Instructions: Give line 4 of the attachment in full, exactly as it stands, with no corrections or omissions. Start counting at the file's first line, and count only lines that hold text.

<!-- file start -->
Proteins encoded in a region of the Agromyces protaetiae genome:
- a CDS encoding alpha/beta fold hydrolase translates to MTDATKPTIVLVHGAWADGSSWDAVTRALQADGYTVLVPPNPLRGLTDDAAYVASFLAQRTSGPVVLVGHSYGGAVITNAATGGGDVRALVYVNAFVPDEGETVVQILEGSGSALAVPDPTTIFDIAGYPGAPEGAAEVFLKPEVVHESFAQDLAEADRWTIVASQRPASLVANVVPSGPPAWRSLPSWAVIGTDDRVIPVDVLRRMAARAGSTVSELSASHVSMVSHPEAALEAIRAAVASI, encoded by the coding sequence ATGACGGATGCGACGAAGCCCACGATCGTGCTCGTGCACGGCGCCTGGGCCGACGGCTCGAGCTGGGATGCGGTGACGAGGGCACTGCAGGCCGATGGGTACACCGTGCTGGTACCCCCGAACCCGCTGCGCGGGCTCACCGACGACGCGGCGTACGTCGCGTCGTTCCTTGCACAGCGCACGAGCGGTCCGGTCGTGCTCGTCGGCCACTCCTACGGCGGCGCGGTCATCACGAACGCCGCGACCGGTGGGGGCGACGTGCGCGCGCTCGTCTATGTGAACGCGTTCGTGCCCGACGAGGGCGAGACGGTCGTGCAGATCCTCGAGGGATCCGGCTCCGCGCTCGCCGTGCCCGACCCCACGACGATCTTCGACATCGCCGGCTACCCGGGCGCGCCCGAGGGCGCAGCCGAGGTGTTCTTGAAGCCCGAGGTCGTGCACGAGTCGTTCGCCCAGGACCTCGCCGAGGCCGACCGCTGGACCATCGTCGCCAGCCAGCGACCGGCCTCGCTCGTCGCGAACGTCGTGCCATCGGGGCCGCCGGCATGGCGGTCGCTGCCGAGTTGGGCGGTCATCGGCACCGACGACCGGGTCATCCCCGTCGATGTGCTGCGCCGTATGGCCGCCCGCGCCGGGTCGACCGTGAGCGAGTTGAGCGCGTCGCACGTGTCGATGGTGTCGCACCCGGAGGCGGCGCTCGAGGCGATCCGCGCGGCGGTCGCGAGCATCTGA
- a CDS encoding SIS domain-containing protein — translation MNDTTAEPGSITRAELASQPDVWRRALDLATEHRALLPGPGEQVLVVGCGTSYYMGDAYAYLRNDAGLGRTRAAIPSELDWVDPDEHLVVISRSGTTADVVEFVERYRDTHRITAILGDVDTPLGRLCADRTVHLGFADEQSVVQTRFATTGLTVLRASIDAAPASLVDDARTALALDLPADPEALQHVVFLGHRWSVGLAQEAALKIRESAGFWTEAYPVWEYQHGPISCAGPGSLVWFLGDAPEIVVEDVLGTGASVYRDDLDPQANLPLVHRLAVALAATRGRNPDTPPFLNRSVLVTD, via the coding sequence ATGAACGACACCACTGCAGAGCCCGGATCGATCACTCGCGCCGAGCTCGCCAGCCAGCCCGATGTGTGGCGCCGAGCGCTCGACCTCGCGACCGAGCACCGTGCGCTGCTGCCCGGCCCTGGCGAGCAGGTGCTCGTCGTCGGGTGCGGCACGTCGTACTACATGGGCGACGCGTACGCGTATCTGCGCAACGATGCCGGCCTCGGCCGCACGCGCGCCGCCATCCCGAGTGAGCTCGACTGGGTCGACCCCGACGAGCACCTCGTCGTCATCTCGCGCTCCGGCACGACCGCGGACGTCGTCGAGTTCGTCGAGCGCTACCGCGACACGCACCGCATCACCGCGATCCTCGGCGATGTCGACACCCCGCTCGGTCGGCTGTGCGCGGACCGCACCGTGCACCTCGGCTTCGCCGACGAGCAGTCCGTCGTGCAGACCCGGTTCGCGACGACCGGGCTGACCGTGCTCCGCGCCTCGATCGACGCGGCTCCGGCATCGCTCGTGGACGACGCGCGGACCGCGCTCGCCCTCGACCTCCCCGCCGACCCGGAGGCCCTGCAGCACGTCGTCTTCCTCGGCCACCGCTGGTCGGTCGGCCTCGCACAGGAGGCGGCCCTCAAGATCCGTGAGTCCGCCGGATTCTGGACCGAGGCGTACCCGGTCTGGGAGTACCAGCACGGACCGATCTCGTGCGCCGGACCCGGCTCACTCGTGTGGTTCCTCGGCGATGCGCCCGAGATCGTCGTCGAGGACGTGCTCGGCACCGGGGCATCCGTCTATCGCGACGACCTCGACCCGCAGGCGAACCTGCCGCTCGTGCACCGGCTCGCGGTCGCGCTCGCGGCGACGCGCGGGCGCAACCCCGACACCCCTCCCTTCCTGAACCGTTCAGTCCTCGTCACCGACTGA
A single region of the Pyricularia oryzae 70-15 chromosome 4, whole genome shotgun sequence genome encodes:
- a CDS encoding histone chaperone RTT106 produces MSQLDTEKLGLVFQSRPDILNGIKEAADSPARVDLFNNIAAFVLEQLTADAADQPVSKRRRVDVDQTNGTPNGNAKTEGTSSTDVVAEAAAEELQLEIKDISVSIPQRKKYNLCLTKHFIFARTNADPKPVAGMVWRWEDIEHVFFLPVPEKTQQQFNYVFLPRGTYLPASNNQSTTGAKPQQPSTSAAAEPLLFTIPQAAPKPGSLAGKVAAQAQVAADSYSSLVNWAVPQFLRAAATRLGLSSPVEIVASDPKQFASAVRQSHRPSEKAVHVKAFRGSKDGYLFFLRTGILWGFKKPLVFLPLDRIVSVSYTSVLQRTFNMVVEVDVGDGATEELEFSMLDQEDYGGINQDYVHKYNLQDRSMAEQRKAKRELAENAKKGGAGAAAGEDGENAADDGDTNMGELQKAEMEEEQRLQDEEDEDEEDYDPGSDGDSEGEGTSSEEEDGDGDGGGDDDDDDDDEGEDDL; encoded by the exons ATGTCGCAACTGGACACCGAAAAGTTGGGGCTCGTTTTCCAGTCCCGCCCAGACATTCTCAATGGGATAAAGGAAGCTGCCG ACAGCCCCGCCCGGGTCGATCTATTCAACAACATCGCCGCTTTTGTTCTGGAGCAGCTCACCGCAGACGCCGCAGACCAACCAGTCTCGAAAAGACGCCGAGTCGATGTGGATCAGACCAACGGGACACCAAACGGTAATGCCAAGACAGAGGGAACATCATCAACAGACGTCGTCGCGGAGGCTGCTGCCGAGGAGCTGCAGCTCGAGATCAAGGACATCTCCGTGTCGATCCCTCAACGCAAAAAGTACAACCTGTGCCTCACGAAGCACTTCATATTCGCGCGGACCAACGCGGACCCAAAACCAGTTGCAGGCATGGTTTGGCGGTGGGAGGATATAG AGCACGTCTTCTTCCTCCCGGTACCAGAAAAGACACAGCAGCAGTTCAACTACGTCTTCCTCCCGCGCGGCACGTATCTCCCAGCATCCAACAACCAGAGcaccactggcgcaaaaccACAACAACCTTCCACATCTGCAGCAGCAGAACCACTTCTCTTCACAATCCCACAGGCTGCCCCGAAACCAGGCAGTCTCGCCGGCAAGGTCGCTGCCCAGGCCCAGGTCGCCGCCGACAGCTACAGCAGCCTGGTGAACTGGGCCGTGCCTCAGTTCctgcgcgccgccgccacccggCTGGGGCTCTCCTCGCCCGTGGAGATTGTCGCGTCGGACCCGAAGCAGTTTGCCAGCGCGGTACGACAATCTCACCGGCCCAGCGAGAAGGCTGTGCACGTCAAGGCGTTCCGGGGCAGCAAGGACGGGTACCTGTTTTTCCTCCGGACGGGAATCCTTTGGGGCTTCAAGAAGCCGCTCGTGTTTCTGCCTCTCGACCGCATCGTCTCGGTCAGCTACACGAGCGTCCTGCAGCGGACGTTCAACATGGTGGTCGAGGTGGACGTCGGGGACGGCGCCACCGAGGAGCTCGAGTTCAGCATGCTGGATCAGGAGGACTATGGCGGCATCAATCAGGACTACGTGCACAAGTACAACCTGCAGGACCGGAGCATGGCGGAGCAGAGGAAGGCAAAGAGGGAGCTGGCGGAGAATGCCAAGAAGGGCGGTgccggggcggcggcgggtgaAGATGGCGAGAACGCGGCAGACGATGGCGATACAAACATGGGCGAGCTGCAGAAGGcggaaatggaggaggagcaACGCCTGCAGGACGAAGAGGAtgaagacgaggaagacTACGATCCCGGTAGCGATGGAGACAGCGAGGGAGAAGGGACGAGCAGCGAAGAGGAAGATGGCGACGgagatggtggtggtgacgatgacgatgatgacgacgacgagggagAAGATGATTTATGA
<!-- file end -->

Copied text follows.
A single region of the Pyricularia oryzae 70-15 chromosome 4, whole genome shotgun sequence genome encodes: